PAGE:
January 2012 Archives

Phantom Vehicles: Is Help As Fictional As Ghostbusters?

January 31, 2012

Phantom Vehicle.jpgMany people come to us because they've been in an accident, but they are unsure what their options are. This is rarely more true than in the phantom vehicle case. This is where there is an accident, but no sign of the person who caused the accident. These cases are sometimes hit-and-run accidents, though phantom vehicle cases can happen where the phantom vehicle takes the right-of-way from another motorist, causing that motorist to hit a third motorist (while the phantom vehicle goes merrily along its way). In many cases, these are pedestrian hit-and-runs.

What can be done? Fortunately, Ghostbusters aren't needed. There are usually two options.

First, if you have uninsured motorist (UM) protection on your automobile insurance policy, you can file a claim against your insurance company, which will stand in the place of the phantom vehicle. You will have to prove your claim, either to the insurance company's satisfaction or to a judge/jury. In some cases, though, your testimony alone may be sufficient proof (independent witnesses who saw the phantom vehicle wouldn't hurt your case, however).

If you don't have uninsured motorist insurance (and you don't live with a relative who has such insurance), you may be able to recover from the Maryland Automobile Insurance Fund (MAIF). Here's how it works: MAIF gets a little bit of money from all of us, in the form of a fee in our automobile insurance payments. That money is used by MAIF to pay for Maryland automobile accidents with no other source of recovery. This is known as an Unsatisfied Claim and Judgment case (UCJ).

Normally, there is no hurry to go out and hire an attorney after an accident. It's a big decision, and one you want to take some time to think about. The exception is where you have a possible UCJ claim, or where the person/organization who hurt you was affiliated with some type of government (local, state or federal). Think MTA bus accident cases, for example. Those cases have notice requirements.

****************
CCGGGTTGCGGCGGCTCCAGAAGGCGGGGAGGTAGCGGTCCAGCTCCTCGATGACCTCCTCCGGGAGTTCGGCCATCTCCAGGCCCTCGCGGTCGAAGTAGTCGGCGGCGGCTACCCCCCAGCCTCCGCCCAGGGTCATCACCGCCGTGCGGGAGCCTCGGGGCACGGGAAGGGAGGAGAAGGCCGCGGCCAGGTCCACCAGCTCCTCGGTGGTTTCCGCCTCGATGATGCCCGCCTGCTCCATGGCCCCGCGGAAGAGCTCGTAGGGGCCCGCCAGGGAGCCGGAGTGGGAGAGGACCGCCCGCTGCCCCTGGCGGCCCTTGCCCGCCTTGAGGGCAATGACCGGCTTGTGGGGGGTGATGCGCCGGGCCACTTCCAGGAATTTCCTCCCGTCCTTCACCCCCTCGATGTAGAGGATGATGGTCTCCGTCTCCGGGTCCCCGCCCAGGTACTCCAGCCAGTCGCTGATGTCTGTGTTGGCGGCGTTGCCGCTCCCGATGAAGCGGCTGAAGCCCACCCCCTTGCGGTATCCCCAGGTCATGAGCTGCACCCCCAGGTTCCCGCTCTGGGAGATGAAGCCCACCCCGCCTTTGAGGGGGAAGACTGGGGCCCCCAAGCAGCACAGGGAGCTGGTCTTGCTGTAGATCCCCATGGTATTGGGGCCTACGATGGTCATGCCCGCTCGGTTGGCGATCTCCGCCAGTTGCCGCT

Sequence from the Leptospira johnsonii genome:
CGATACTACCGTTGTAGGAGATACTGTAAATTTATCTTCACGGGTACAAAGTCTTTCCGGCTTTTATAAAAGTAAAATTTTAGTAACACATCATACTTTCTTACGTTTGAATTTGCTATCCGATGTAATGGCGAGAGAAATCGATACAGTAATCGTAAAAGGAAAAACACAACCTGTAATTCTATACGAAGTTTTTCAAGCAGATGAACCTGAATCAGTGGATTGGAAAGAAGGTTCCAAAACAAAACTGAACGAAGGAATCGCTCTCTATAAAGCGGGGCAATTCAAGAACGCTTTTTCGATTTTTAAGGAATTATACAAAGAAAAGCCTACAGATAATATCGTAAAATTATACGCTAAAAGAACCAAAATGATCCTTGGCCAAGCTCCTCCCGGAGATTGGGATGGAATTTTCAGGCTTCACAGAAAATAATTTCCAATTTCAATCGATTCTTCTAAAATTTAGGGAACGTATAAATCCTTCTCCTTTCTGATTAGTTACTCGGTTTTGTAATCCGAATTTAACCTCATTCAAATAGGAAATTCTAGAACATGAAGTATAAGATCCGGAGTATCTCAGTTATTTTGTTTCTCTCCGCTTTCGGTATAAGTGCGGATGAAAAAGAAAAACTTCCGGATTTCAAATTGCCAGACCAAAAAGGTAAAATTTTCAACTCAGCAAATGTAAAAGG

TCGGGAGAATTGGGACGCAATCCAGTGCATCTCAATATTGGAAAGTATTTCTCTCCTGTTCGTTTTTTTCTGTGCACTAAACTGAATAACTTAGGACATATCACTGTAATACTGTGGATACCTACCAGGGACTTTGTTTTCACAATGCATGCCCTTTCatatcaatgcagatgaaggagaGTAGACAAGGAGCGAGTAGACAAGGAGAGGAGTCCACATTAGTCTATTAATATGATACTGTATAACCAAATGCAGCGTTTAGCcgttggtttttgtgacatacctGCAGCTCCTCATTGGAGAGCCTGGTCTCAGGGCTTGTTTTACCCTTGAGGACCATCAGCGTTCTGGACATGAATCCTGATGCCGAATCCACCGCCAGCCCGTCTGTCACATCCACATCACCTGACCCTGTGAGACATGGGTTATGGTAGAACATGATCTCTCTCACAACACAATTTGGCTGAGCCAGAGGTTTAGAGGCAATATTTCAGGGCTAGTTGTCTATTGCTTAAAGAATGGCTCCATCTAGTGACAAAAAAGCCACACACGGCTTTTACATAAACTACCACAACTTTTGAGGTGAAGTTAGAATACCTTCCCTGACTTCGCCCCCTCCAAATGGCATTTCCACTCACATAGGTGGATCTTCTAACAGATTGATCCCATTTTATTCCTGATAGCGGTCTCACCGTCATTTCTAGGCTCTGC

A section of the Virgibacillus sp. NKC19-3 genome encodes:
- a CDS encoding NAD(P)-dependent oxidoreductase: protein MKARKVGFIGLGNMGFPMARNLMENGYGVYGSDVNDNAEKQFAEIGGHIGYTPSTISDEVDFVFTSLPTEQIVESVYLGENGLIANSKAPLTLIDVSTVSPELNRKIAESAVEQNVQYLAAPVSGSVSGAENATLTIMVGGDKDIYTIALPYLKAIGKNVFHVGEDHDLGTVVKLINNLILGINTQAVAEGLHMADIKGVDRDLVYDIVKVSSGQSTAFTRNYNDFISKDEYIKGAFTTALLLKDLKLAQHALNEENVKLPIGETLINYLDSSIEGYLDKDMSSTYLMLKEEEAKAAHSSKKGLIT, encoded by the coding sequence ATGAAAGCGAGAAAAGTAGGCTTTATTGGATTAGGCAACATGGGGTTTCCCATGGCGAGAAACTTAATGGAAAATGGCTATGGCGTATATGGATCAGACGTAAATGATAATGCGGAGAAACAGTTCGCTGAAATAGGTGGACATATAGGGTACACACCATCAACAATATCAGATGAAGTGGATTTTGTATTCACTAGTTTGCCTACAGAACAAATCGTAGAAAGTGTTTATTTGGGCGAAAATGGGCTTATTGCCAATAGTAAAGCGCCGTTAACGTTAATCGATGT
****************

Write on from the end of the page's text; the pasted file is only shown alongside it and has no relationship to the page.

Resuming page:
For UCJ claims, you must make a claim within 180 days of the date of the accident. That's six months. Not only must you make a claim, but the claim must fulfill very technical rules. Here's what needs to be provided:

  1. proof that the victim has no other available insurance;
  2. proof of lost wages from the victim's employer;
  3. evidence of all medical expenses accruing within the 180 days after the accident;
  4. all medical records and reports from the treatment of the accident injuries;
  5. evidence of any other accident-related damages; and
  6. all police or accident reports.
Failure to provide even one of these things could result in denial of an entire claim. MAIF tends to get snippy about minor deviations from the rules, so it's best to comply as fully as possible. 180 days after an accident goes by quick, and the notice package cannot be put together overnight--it takes some time to order medical records and bills, and police reports, for example. So, this is a situation where delaying just a short time could have disastrous consequences for a claim.

If you have questions about the amount of time you have to file a claim, contact us for a free, no pressure consultation. You can call us at 443.850.4426, or fill out our online consultation form.

Settling A Child's Maryland Automobile Accident Lawsuit

January 26, 2012

Child auto injury lawsuit.jpgThe State of Maryland protects minors. In lawsuits, the State has established rules to help ensure that children (age 18 and under) who receive money, by settlement, have protection against misuse of those funds.

First, if the minor is receiving less than $5,000 (not including attorneys' fees or costs), the check may be made out to the child's legal guardian. Typically this will be written something like "Hester Prynne, mother and natural guardian of Pearl Prynne-Dimmesdale." The parent may deposit the check in their bank account without any special arrangements, and may use the money as they see fit for the child's benefit.

If the minor receives $5,000 or more (again, exclusive of attorneys' fees and costs), the State has decided that special protections must be observed. There, the check would read like this: "Hester Prynne, trustee under Title 13 of the Estates and Trusts Article, Annotated Code of Maryland, for Pearl Prynne-Dimmesdale, minor." The trustee is anyone who will be responsible for the money--there is no other court paperwork required to create a trustee. That check must be deposited into an account set aside for the child--it cannot be deposited into the parent's or trustee's account. The money must be held in the interest-bearing account until the child turns 18, at which point the child gets sole access to it.

It's useful to note that, when calculating whether the minor's net recovery is $5,000 or more, the attorney should usually deduct the medical expenses. Under Maryland law, medical expenses usually belong to the child's parents (there are some exceptions).
Of course, a court may require other procedures, including appointment of a guardian. It's not likely that a court would get involved when a case settles without a lawsuit, however.